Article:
Sign up ×
Stack Overflow is a community of 4.7 million programmers, just like you, helping each other. Join them; it only takes a minute:

I would like to know if there is a way in C to overwrite an existing value that has already been printed instead of creating a new line every time or just moving over a space. I need to obtain real time data from a sensor and would like it to just sit there and keep updating the existing values without any scrolling. Is this possible?


#include <stdio.h>
#include <string.h>
#include <errno.h>
#include <unistd.h>
#include <stdlib.h>
#include <stdint.h>
#include <time.h>

#include <wiringPi.h>
#include <wiringPiI2C.h>

#define CTRL_REG1 0x20
#define CTRL_REG2 0x21
#define CTRL_REG3 0x22
#define CTRL_REG4 0x23

int fd;
short x = 0;
short y = 0;
short z = 0;
int main (){

    fd = wiringPiI2CSetup(0x69); // I2C address of gyro
    wiringPiI2CWriteReg8(fd, CTRL_REG1, 0x1F); //Turn on all axes, disable power down
    wiringPiI2CWriteReg8(fd, CTRL_REG3, 0x08); //Enable control ready signal
    wiringPiI2CWriteReg8(fd, CTRL_REG4, 0x80); // Set scale (500 deg/sec)
    delay(200);                    // Wait to synchronize

void getGyroValues (){
    int MSB, LSB;

    LSB = wiringPiI2CReadReg8(fd, 0x28);
    MSB = wiringPiI2CReadReg8(fd, 0x29);
    x = ((MSB << 8) | LSB);

    MSB = wiringPiI2CReadReg8(fd, 0x2B);
    LSB = wiringPiI2CReadReg8(fd, 0x2A);
    y = ((MSB << 8) | LSB);

    MSB = wiringPiI2CReadReg8(fd, 0x2D);
    LSB = wiringPiI2CReadReg8(fd, 0x2C);
    z = ((MSB << 8) | LSB);
    for (int i=0;i<10;i++){
    // In following Divinding by 114 reduces noise
    printf("Value of X is: %d\r", x/114);
//  printf("Value of Y is: %d", y/114);
//  printf("Value of Z is: %d\r", z/114);
    int t = wiringPiI2CReadReg8(fd, 0x26);
    t = (t*1.8)+32;//convert Celcius to Fareinheit
    int a = wiringPiI2CReadReg8(fd,0x2B);
    int b = wiringPiI2CReadReg8(fd,0x2A);
//  printf("Y_L equals: %d\r", a);
//  printf("Y_H equals: %d\r", b);
    int c = wiringPiI2CReadReg8(fd,0x28);
    int d = wiringPiI2CReadReg8(fd,0x29);
//  printf("X_L equals: %d\r", c);
//  printf("X_H equals: %d\r", d);
    int e = wiringPiI2CReadReg8(fd,0x2C);
    int f = wiringPiI2CReadReg8(fd,0x2D);
//  printf("Z_L equals: %d\r", e);
//  printf("Z_H equals: %d\r", f); 

//  printf("The temperature is: %d\r", t); 
share|improve this question

7 Answers 7

up vote 2 down vote accepted

You can print out as many newlines as the console screen has. This will effectively clear the screen.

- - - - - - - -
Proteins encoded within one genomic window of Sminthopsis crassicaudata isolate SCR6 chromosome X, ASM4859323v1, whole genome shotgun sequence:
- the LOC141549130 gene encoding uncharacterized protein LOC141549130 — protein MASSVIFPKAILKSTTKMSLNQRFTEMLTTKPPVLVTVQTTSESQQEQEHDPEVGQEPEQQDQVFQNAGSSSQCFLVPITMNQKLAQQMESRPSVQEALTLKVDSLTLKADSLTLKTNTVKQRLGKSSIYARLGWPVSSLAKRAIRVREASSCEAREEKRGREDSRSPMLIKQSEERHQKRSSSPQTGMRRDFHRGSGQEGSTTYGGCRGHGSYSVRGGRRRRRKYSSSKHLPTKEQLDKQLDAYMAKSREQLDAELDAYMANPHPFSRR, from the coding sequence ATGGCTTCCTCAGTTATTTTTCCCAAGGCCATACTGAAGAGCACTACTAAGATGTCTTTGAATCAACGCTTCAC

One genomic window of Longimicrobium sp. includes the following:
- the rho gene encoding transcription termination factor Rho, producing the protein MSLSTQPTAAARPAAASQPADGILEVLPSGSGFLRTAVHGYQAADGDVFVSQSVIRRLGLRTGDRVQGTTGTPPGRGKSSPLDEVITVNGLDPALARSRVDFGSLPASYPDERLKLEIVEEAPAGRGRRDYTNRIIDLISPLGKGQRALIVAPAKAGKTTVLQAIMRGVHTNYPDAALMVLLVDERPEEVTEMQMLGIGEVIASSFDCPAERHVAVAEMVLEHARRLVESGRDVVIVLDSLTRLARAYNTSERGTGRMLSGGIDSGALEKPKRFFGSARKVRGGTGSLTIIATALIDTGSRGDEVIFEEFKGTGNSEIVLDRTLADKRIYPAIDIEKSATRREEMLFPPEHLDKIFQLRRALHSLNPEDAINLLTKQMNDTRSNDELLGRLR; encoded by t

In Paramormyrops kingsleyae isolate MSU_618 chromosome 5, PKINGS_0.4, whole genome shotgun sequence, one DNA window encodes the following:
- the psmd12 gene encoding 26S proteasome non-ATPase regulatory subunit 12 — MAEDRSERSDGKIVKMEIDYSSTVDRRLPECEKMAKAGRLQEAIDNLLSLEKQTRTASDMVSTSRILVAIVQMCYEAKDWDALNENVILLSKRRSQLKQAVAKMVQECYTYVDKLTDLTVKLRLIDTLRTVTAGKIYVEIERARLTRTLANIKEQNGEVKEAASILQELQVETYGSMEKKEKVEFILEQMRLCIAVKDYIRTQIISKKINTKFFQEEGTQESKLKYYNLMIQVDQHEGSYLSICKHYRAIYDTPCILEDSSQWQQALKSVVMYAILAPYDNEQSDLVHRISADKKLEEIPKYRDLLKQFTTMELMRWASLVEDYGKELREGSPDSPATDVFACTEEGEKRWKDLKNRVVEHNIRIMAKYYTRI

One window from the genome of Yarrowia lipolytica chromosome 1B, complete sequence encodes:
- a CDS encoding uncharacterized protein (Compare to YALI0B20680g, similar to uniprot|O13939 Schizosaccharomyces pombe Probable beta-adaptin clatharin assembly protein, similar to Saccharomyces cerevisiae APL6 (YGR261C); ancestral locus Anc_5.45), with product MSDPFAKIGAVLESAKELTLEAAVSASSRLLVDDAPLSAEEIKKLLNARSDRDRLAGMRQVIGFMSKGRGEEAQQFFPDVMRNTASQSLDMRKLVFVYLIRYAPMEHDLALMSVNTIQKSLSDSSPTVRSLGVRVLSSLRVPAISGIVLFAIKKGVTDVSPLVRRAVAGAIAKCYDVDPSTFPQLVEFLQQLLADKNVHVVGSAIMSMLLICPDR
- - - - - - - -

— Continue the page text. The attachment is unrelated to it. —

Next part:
This is a great link about clearing screen in different ways.

share|improve this answer

You're looking for a carriage return. In C, that's \r. This will take the cursor back to the start of the current line without starting a new line (linefeed)

share|improve this answer
One interesting problem would be if the new line to be printed is shorter than the previously printed line. In this case, there will be some part of the previous line also visible on the screen. – Ganesh Mar 4 '13 at 0:03
@Ganesh Then just print an additional whitespace for every char. – user1944441 Mar 4 '13 at 0:06
@Armin Yes that is a solution.The program would have to know the string length and subsequently do some math to add spaces to make it look proper. The challenge is if there is any other way to effectively flush the line. – Ganesh Mar 4 '13 at 0:12
I have updated my question and added code I am not getting any kind of output when using the \r I have commented all other lines except for one inside the for loop but all I will get is a blinking cursor – Yamaha32088 Mar 4 '13 at 0:17
@Yamaha32088 try putting the \r at the beginning of the printf string rather than at the end of it. It's possible that the carriage return is wiping the line on your terminal. – Yaniv Mar 4 '13 at 0:19

You can do it by using "\r" instead of "\n".

share|improve this answer

Printed where?

If your are outputting data to the standard output, you can't generally come back and change anything that has already been written. If your standard output is directed to terminal, you can try outputting \r character that will move the cursor to the beginning of the line on some terminals (the effect is platform-dependent), so that the subsequent output line will overwrite what was printed in that line previously. This will produce a visual effect of old data being replaced with new data. However, this does not really "replace" the old data in the stream, meaning that if you redirect the standard output to file, the file will store everything that was printed. Keep in mind again, that \r will force you overwrite the entire line on the terminal.

If you output your data to a file, then you can use fseek function to go back to some previously visited point and "start over" from there, overwriting the data in the process.

share|improve this answer

Have you tested the '\b' character (backspace)? Maybe works depending on your console.

share|improve this answer

You should add \r to your printf as others have said. Also, make sure you flush stdout, as stdout stream is buffered & will only display what's in the buffer after it reaches a newline.

In your case:

for (int i=0;i<10;i++){
    printf("\rValue of X is: %d", x/114);
share|improve this answer

Refer to the sample code to understand:

#include <stdio.h>
#include <pthread.h>

void myThread(void* ptr) {
    printf("Hello in thread\n");
    int i=0;    
        printf(". ");
        fflush(stdout);  //comment this, to see the difference in O/P
    printf("sleep over now\n");

int main(void) {
    pthread_t tid;
    printf("creating a new thread\n");
    pthread_create(&tid, NULL, (void*)myThread, 0);
    printf("going to join with child thread..\n");
    pthread_join(tid, NULL);
    return 0;

Reference Blog

share|improve this answer

Your Answer


By posting your answer, you agree to the privacy policy and terms of service.

Not the answer you're looking for? Browse other questions tagged or ask your own question.